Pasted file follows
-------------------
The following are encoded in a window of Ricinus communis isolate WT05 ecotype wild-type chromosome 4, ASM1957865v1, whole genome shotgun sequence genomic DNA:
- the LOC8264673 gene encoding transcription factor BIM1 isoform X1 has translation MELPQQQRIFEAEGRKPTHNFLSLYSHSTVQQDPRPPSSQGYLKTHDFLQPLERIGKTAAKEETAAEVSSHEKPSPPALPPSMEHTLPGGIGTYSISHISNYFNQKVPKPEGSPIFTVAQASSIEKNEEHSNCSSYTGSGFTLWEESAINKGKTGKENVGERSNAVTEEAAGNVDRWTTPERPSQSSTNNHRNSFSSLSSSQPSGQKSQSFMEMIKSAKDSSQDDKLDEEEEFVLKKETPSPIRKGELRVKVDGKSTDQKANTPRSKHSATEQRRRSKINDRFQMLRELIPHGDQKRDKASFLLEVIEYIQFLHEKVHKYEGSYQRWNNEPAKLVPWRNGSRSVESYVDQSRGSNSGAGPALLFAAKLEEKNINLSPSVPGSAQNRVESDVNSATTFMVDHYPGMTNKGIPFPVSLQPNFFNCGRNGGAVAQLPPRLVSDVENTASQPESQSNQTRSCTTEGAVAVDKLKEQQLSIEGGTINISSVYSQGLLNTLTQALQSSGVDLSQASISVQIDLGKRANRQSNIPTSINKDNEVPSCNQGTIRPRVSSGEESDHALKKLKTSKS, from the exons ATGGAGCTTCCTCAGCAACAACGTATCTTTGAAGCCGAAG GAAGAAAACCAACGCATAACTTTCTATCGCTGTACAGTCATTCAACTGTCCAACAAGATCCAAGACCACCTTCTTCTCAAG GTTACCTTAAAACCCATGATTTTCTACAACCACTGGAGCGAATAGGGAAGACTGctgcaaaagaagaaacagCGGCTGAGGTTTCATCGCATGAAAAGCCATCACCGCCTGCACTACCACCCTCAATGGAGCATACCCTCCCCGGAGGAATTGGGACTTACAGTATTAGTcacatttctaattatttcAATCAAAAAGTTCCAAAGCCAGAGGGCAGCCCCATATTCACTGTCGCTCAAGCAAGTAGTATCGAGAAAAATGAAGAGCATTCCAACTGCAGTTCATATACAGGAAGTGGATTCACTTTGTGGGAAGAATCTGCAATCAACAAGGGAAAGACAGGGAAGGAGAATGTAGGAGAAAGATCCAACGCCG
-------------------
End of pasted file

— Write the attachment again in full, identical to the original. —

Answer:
The following are encoded in a window of Ricinus communis isolate WT05 ecotype wild-type chromosome 4, ASM1957865v1, whole genome shotgun sequence genomic DNA:
- the LOC8264673 gene encoding transcription factor BIM1 isoform X1 has translation MELPQQQRIFEAEGRKPTHNFLSLYSHSTVQQDPRPPSSQGYLKTHDFLQPLERIGKTAAKEETAAEVSSHEKPSPPALPPSMEHTLPGGIGTYSISHISNYFNQKVPKPEGSPIFTVAQASSIEKNEEHSNCSSYTGSGFTLWEESAINKGKTGKENVGERSNAVTEEAAGNVDRWTTPERPSQSSTNNHRNSFSSLSSSQPSGQKSQSFMEMIKSAKDSSQDDKLDEEEEFVLKKETPSPIRKGELRVKVDGKSTDQKANTPRSKHSATEQRRRSKINDRFQMLRELIPHGDQKRDKASFLLEVIEYIQFLHEKVHKYEGSYQRWNNEPAKLVPWRNGSRSVESYVDQSRGSNSGAGPALLFAAKLEEKNINLSPSVPGSAQNRVESDVNSATTFMVDHYPGMTNKGIPFPVSLQPNFFNCGRNGGAVAQLPPRLVSDVENTASQPESQSNQTRSCTTEGAVAVDKLKEQQLSIEGGTINISSVYSQGLLNTLTQALQSSGVDLSQASISVQIDLGKRANRQSNIPTSINKDNEVPSCNQGTIRPRVSSGEESDHALKKLKTSKS, from the exons ATGGAGCTTCCTCAGCAACAACGTATCTTTGAAGCCGAAG GAAGAAAACCAACGCATAACTTTCTATCGCTGTACAGTCATTCAACTGTCCAACAAGATCCAAGACCACCTTCTTCTCAAG GTTACCTTAAAACCCATGATTTTCTACAACCACTGGAGCGAATAGGGAAGACTGctgcaaaagaagaaacagCGGCTGAGGTTTCATCGCATGAAAAGCCATCACCGCCTGCACTACCACCCTCAATGGAGCATACCCTCCCCGGAGGAATTGGGACTTACAGTATTAGTcacatttctaattatttcAATCAAAAAGTTCCAAAGCCAGAGGGCAGCCCCATATTCACTGTCGCTCAAGCAAGTAGTATCGAGAAAAATGAAGAGCATTCCAACTGCAGTTCATATACAGGAAGTGGATTCACTTTGTGGGAAGAATCTGCAATCAACAAGGGAAAGACAGGGAAGGAGAATGTAGGAGAAAGATCCAACGCCG